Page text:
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Friday, 20 October 2017

Review : Close to Me by Amanda Reynolds


Published by : Wildfire (Headline Publishing Group)
27 July 2017
Copy : Paperback - Won in competition run by author

The Blurb

She can't remember the last year. Her husband wants to keep it that way.

When Jo Harding falls down the stairs at home, she wakes up in hospital with partial amnesia-she's lost a whole year of memories. A lot can happen in a year. Was Jo having an affair? Lying to her family? Starting a new life?

She can't remember what she did-or what happened the night she fell. But she's beginning to realise she might not be as good a wife and mother as she thought.

The Very Pink Notebook Review

The premise of this book is domestic noir at its darkest and it feels very claustrophobic.  Jo Harding remembers little of the last 12 months of her life, prior to her fall down the stairs.  But she does remember sending her son off to university, knowing her daughter had gained full time employment following her graduation.  Those are good things.  Things were good - weren't they?  Those are the things she remembers but her instinct, her gut feelings are pushing her to come to other conclusions - but how can she when the ones with the answers to her questions, seem reluctant to share them with her.  Jo finds herself doubting her husband, her children but most of all herself.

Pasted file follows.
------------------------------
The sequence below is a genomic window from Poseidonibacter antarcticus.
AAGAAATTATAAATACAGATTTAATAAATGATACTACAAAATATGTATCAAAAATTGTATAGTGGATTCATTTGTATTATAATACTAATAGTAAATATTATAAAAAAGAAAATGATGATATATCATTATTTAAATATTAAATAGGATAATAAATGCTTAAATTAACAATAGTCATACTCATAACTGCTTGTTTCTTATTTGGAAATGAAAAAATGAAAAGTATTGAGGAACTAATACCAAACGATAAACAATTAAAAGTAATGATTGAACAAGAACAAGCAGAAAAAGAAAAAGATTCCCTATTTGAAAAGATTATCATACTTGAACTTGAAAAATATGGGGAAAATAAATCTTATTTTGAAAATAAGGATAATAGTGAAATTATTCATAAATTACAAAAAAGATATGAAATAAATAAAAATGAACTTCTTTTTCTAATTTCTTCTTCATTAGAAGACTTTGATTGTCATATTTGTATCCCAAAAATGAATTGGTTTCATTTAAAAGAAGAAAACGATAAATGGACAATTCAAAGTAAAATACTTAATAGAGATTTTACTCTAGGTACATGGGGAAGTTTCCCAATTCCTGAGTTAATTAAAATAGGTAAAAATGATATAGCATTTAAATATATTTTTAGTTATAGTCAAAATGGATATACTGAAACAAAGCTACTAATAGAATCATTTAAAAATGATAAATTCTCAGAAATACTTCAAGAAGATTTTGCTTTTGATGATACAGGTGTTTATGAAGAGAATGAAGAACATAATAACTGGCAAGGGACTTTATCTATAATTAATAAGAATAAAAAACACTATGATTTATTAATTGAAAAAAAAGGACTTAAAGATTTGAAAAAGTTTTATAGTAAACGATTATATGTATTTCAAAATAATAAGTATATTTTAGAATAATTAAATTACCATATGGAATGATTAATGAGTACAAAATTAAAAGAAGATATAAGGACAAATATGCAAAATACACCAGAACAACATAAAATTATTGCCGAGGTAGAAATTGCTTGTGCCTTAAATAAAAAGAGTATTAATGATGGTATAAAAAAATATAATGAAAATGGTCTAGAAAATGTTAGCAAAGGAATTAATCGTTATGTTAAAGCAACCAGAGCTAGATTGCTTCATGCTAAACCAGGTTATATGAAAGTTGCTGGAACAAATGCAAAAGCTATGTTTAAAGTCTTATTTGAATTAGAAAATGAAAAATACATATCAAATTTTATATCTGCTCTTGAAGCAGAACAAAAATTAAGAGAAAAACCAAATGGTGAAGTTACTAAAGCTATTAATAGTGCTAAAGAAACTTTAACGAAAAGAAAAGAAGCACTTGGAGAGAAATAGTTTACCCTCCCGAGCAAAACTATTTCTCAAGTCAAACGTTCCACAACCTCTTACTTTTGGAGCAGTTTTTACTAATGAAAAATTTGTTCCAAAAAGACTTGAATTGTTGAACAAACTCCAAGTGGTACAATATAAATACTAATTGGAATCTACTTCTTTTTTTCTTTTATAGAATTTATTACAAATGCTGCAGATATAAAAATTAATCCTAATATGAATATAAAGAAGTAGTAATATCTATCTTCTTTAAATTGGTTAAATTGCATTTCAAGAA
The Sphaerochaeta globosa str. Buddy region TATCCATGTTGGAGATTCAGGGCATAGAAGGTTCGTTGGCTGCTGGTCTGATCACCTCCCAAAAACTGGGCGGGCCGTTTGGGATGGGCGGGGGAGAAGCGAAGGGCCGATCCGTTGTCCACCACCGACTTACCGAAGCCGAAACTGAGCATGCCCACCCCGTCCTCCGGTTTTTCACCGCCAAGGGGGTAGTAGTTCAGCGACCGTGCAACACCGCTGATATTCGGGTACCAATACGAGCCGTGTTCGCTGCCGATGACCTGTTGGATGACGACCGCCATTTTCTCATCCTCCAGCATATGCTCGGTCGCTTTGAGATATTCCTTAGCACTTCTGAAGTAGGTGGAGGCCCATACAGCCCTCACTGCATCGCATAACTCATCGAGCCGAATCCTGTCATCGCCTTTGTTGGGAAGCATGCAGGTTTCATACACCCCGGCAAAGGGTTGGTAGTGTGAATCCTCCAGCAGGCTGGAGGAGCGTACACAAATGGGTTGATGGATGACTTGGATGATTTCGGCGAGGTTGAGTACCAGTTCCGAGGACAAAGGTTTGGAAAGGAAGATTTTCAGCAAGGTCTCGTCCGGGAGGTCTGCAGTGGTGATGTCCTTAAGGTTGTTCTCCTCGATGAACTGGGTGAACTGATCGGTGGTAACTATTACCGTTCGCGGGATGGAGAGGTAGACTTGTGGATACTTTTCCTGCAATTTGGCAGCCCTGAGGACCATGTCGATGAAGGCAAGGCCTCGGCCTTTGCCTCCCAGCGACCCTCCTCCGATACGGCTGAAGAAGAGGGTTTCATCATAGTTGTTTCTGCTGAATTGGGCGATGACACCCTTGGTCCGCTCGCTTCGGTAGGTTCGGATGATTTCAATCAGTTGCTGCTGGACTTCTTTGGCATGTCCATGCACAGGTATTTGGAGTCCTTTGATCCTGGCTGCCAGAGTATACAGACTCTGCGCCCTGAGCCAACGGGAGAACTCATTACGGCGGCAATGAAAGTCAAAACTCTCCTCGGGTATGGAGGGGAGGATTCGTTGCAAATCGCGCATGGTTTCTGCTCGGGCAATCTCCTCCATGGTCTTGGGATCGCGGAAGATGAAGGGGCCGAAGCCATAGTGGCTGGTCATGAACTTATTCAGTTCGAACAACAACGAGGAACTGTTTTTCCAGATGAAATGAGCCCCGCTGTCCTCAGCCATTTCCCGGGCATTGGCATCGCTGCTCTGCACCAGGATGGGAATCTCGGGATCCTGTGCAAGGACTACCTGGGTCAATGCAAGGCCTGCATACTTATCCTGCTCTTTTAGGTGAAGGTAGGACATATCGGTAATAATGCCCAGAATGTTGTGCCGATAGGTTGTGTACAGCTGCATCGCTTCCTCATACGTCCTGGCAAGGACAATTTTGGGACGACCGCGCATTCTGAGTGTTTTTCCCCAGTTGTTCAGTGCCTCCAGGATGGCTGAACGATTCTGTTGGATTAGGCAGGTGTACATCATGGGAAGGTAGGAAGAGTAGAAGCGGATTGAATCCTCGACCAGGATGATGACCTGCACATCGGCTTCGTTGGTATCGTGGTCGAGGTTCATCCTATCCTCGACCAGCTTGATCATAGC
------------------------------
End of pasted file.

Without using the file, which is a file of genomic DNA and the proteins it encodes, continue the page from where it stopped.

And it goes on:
Of course truths can't stay buried and we follow Jo on her journey of discovering what twelve mysterious months really are hiding.  Jo is determined in her quest and by some direct digging and inadvertent clues she slowly starts to piece together the mixed up jigsaw of her life.  Unsurprisingly as reality starts to transpire Jo is left wondering if she actually wants to learn truth and she realises that the year was a long one.

This is a deeply complex family story.  Personally I didn't find any of the characters particularly likeable, their actions and reactions are all questionable.  To a degree that did make it a little hard to really bond to the story because I wanted to be rooting for Jo but couldn't.  I also felt that the story could have moved along a little quicker, some of the chapters I felt didn't really move the plot along, but summarised what you already knew.

That said I still enjoyed this book.  I really did want to know what 12 months and the family members, including Jo herself were hiding and I kept reading with gusto.

Close to Me by Amanda Reynolds receives a Very Pink Notebook rating :